Cryptic Studios knows that its recent games haven’t been all that great, but it’s promising to turn things around with Neverwinter Nights.
Cryptic Studios’ last couple of games haven’t exactly been critical darlings, with unpolished/unremarkable gameplay being their biggest stumbling blocks. In a recent interview, Cryptic’s Chief Operations Officer Jack Emmert acknowledged the legitimacy of these criticisms and stated that his company needs to “dramatically” improve things for the recently announced Neverwinter Nights game it’s working on.
According to Emmert, the biggest problem with both Champions Online and Star Trek Online was that the games contained, “hundreds of hours of mediocre (some would say even worse than mediocre) content … nothing was polished. We ended up having lots of half-done features in some quarters. What I forgot was, inasmuch as a consumer or a player, if it isn’t there at launch it might as well not be there, well if it’s in half-done or half-done well, that’s what you get remembered for. “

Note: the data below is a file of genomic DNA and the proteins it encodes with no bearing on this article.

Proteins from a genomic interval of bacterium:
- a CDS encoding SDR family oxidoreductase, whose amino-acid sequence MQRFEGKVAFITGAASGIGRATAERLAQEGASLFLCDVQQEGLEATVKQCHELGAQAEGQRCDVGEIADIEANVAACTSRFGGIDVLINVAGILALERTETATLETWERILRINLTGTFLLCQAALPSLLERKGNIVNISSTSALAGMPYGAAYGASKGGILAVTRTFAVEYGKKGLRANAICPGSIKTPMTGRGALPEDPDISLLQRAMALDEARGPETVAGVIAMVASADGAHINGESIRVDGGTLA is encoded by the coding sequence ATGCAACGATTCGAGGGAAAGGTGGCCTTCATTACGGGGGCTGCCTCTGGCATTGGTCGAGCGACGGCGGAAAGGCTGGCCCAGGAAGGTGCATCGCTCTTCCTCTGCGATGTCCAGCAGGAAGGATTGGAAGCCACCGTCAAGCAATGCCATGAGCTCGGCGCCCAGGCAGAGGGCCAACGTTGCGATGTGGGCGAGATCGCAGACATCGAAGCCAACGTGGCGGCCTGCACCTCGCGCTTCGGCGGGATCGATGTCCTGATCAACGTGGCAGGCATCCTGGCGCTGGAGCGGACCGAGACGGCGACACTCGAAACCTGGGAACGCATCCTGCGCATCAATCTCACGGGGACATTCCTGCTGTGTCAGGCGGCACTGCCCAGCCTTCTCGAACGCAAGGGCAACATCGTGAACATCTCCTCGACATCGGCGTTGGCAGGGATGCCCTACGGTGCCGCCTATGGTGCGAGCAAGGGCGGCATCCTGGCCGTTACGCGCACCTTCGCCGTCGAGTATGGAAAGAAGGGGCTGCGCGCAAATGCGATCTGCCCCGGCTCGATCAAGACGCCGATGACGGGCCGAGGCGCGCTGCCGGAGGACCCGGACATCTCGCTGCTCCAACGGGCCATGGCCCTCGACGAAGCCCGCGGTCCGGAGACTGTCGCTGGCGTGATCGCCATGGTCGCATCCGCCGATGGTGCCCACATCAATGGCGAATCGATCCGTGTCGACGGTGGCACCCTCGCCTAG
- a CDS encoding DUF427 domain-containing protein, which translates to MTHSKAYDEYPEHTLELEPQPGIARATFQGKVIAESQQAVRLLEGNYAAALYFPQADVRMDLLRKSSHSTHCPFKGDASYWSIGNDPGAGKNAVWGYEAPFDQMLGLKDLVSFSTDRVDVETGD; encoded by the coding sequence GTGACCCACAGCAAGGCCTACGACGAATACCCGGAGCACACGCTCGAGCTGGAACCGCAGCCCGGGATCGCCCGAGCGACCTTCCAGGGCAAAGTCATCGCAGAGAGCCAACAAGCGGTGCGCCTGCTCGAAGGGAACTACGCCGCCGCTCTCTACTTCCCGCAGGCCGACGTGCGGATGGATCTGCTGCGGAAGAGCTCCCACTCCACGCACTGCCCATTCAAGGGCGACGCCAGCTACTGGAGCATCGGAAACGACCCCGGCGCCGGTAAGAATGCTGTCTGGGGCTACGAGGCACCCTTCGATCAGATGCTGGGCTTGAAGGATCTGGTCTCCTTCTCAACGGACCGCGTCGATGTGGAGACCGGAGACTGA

As a result, Cryptic is aware of the fact that things have to change for the upcoming Neverwinter project. A big part of this change is Cryptic’s desire to focus on making a game that emphasizes “rich story-driven multiplayer” content.
“Super-fast doesn’t mean super-good,” said Emmert, in regards to how Cryptic has become a company known for efficiently making deadlines, but not for making great games. “And that’s what the reviews said, that’s what the players said. The type of game that we made before World of Warcraft … City of Heroes was great for its day, but we can’t just keep repeating the same methodology over and over – we’ve got to make stuff that’s great.”
The interview also details how the upcoming Neverwinter Nights title will be less of an MMOG and more of a co-operative RPG in the same vein as Guild Wars and Phantasy Star Online, which sounds pretty interesting. It’s certainly encouraging to hear that the developer is aware of its problems and is taking steps to overcome them, but I refuse to get excited about this next project until I spend some hands-on time with it.